Shahid Javed Burki
Shahid Javed Burki, former finance minister of Pakistan, is the chief officer of EMP FinancialAdvisors,LLC. He served at the World Bank for 25 year in various capacities. Burki writes an opinion piece for a Pakistani newspaper (Dawn) once a week. He is also a frequent contributor of opinion pieces to the Daily Times.
Burki is Chairman of the Advisory Board of the Institute of Public Policy in Lahore, Pakistan.
Below is an extract from his article on Pakistan’s Economy:
Using the WB data on inequality in Pakistan, which provides distribution according to quintiles, I have determined the share in national income of the top 10 per cent, top one per cent, top 0.1 per cent and top 0.01 per cent of the population. I have assumed that the distribution of income noted by the Bank is replicated as we move up the income scale. If this assumption is correct, then it appears that in Pakistan’s case, nearly 4,000 households have more than half a per cent of the total national income. In dollar terms, this translates into roughly half a million dollars a year per household. For the bottom 10 per cent, per household income is $2,900 a year. The rich households, therefore, are 175 times richer than poor households. These numbers give some substance to the differences in patterns of consumption that we see in Pakistan’s large cities. What the super-rich spend on the marriages of their children and how the poor manage their existence is one example of this glaring inequality. This is one way of looking at the durability of the Imran Khan phenomenon.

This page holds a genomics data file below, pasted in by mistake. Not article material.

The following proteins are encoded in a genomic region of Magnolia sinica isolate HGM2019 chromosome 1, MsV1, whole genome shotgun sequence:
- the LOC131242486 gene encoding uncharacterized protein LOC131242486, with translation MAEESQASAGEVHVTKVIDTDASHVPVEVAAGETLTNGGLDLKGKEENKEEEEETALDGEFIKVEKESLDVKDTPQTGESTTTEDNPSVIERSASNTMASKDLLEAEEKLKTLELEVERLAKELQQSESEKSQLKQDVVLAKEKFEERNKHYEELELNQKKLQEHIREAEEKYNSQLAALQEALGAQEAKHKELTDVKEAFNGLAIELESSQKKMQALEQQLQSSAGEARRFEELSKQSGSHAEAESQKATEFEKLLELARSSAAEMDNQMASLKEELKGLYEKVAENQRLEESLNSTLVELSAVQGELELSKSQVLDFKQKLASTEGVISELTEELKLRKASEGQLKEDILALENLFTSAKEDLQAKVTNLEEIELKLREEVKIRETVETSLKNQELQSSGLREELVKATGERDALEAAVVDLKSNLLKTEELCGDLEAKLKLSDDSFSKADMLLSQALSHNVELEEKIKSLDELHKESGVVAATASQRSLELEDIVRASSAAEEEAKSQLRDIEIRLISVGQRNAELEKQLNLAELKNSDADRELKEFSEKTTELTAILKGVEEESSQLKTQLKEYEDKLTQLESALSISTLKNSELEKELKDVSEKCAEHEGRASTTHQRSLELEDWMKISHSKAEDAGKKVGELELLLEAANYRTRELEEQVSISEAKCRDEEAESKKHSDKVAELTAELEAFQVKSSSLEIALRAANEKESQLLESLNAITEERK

Published in The Express Tribune, November 24th, 2014